How strategic are China’s state firms?

Dinny McMahon of the WSJ has an excellent profile of a giant but obscure Chinese state-owned enterprise, Sinomach. I have been fascinated by SOEs since I first moved to China, and over the past couple of years I have also spent a lot of time digging into the finances and other technicalities of how the SOE sector works. Dinny’s piece nicely captures a lot of the key facts about the SOE sector today: 1) far from being world-straddling corporate giants, most Chinese SOEs are poorly performing companies suffering from a combination of arbitrary political goals and poor management; 2) a lot of “SOE reform” happened from 1998-2003, but not a lot has happened since, and there is a lot of room to further overhaul these companies — which indeed the government is now trying to do; 3) the government’s support for SOEs is based on the premise that they will develop “strategic” technologies to boost national security and competitiveness, but in fact the actual achievements in this area are decidedly subpar. (Those interested in more data and detail on these issues can look at the paper on SOE reform I wrote for the Paulson Institute.)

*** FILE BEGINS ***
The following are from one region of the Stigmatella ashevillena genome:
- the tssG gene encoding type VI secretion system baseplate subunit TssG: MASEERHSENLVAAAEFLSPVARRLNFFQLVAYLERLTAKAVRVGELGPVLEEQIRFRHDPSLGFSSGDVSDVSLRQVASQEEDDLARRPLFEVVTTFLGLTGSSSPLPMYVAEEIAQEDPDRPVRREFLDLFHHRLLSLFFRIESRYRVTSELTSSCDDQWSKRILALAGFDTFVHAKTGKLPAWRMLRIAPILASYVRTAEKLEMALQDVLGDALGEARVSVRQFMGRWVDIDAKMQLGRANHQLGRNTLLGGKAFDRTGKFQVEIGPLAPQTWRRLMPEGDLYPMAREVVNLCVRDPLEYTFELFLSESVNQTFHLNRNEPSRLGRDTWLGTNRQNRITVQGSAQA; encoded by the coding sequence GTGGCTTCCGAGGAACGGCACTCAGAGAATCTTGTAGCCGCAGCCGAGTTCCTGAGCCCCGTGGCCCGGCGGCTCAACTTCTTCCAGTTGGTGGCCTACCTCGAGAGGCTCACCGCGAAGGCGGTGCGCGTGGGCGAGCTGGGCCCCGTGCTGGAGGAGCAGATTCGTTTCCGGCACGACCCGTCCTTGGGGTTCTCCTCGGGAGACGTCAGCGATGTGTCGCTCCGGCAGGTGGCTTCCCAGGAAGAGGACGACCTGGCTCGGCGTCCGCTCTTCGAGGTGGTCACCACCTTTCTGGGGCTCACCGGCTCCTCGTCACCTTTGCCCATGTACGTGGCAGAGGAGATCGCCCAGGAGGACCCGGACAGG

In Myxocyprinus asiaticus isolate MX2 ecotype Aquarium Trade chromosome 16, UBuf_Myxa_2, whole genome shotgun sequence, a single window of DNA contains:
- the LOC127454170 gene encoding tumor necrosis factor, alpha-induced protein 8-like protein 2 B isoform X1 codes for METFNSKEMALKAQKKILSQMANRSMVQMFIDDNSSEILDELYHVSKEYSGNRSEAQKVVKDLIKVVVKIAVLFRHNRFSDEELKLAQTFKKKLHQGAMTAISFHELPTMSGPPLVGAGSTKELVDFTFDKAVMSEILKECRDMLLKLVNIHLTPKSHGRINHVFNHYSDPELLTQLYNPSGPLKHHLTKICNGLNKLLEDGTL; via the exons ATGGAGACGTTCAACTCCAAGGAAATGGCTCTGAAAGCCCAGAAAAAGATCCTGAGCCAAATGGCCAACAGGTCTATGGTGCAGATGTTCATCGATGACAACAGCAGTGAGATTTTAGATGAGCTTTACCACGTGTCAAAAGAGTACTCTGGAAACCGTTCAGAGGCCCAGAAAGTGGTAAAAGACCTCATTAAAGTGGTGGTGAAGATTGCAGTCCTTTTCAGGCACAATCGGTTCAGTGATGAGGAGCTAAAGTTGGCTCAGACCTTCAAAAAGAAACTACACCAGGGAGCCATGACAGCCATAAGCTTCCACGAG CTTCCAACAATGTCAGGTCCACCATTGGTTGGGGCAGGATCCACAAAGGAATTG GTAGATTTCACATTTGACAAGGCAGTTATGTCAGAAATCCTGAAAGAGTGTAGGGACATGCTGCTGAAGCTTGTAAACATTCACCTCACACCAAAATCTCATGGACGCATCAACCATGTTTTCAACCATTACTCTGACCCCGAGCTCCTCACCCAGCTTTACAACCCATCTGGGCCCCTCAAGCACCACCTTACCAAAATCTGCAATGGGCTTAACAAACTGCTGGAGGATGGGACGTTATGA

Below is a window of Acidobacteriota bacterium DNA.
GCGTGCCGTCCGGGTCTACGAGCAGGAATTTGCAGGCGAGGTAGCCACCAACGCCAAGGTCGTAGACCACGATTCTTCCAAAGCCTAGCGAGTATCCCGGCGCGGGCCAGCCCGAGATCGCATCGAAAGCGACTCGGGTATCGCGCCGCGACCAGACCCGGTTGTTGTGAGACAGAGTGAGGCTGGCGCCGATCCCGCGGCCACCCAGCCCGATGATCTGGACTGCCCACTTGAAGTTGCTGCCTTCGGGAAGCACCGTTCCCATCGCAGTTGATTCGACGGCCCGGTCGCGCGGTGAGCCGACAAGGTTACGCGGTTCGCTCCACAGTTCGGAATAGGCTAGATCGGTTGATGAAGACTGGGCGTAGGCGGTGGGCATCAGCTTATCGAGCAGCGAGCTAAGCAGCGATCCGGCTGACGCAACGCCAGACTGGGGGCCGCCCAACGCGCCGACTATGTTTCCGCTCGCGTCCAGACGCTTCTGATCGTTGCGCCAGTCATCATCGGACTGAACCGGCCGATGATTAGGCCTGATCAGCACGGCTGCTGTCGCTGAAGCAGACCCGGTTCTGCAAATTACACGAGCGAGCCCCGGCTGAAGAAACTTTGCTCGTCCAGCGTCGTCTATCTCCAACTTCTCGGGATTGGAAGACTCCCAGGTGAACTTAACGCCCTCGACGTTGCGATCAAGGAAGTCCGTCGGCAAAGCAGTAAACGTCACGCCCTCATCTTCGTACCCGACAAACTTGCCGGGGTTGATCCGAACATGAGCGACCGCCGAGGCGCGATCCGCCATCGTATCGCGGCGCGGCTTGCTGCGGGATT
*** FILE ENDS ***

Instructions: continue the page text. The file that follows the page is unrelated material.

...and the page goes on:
To close, here’s one lovely tidbit from the Sinomach story:

Despite China having passed through more than three decades of reform, Sinomach’s Erzhong unit—set up by China’s Red Army in 1958—still adheres to many of the traditional customs of the country’s major state-owned firms. It still pays retirees a living stipend, and runs a sports center with two swimming pools and a television station. Staples of the station’s programming, which is only available on the factory grounds and to people living in residential zones once owned by the company, include a U.S. English teaching program from the early 1990s and training programs for operating and repairing machinery and electrical equipment.

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